My earliest experiences of computers were as them being tools of creativity, and that’s framed my use of them ever since.

The BBC Micro didn’t really do much unless you gave it fairly comprehensive instructions. Sure, they could be used to play pre-bought games, but in the very early days the thing came with a manual that gave instruction on how to take control. I learned to program it as a result.

In my later teens I started to play around with electronic music, using an Atari ST (with it’s built in MIDI ports) to compose and play. At university I had access to Apple Macs in the Student Union offices to start to explore the possibilities of desktop publishing and design with Quark Xpress and PageMaker. Through much of my professional career computers have been used to create things as well as process numbers.

On but a very few occasions I have had the experience of a locked down corporate computing environment. It’s felt like working with both hands tied behind my back and my eyes blindfolded. But I realise that my own experiences of the use of computers aren’t those of everyone’s. That the tinkering that comes naturally for me (because it’s what I’ve always done, and to a great extent I come from a family of tinkerers), that allows me to explore new ways of doing things, is something that doesn’t come naturally to others.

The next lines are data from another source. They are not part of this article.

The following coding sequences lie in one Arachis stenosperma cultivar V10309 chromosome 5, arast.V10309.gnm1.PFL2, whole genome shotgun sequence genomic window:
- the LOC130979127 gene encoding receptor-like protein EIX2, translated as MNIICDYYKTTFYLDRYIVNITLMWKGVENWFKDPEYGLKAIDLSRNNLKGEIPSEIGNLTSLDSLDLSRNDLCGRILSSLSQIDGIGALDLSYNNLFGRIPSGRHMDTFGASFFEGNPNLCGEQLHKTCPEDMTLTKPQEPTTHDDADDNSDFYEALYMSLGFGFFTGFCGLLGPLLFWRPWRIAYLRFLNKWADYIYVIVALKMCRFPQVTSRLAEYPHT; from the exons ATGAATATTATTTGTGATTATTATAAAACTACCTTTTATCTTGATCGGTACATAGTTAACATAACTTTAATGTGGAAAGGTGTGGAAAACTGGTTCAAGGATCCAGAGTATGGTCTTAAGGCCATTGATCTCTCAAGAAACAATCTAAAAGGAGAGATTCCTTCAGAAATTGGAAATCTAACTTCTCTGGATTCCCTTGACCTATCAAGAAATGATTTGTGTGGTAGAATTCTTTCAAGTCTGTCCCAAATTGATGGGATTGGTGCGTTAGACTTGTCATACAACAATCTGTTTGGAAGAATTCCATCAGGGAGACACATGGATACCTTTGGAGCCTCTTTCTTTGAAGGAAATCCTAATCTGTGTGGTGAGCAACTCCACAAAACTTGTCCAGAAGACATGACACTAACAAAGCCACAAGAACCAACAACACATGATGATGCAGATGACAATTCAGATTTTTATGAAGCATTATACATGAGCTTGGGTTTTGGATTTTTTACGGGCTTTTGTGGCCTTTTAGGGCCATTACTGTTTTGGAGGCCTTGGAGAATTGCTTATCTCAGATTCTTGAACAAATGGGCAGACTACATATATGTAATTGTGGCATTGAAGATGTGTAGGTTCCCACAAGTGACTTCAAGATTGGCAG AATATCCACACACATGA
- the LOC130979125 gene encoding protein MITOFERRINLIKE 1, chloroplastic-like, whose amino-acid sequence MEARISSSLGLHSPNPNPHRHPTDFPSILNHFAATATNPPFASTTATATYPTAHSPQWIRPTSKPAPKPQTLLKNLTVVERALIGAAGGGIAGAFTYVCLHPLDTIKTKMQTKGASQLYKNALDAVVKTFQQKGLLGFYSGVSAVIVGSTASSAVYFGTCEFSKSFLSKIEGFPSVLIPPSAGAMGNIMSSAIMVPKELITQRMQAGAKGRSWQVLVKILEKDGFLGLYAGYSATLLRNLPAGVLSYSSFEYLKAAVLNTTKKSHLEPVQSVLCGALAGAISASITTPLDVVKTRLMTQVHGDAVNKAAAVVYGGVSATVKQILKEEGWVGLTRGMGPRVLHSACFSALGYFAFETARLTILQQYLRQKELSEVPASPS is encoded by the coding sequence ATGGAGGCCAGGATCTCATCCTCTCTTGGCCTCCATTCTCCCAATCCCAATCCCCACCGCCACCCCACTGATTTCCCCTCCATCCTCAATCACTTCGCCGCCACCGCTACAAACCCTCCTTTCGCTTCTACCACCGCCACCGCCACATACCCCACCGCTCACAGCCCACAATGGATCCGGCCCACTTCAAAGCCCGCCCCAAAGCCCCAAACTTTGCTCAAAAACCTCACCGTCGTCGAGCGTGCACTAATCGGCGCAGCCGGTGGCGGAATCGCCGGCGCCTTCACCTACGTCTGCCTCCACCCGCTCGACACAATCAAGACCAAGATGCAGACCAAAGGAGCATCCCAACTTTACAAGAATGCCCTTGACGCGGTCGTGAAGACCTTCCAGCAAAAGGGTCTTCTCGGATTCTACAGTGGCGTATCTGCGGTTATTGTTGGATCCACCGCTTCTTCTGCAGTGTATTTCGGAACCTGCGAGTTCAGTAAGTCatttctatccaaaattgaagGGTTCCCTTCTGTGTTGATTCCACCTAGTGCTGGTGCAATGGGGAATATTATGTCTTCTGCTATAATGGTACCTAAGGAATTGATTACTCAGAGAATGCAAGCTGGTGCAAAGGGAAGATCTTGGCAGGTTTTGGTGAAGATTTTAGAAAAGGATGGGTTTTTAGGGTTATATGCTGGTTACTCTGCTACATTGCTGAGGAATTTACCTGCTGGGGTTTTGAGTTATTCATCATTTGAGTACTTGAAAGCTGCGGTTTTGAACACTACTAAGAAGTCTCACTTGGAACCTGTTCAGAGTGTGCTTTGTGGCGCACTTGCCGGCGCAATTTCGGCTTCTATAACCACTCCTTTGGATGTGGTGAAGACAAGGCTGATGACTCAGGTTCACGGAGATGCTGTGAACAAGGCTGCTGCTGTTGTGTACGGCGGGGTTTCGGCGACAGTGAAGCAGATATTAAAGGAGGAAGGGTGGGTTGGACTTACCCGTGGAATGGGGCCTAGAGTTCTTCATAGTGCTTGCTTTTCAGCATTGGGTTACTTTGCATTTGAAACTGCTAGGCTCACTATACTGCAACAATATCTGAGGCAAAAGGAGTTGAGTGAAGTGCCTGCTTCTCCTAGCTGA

Technology should be something at our bidding. Too often, especially in the corporate world, it’s an instrument of granular control.

But, as I’ll be exploring more in the coming months, for us individually, and for organizations collectively, the route to finding how this stuff comes to allow us to do things better starts with giving people the space, the motivation and the confidence to play. To experiment. To try things out, and without necessarily having a defined measurable return on investment in mind.

The biggest barrier to innovation with technology are people for whom the only question is “Yes, but what does it do?”. Innovation comes from those who can ask “What can I make this do?”

I’m writing a book about the role of play in business. It’s the early stages – I have a bit of a plan, a list of people who I want to talk to, and potentially someone who can help me find a publisher. The plan for the book is here. If you want to find out more or feel you can help, drop me a line.

3 thoughts on “The tools of mass creation

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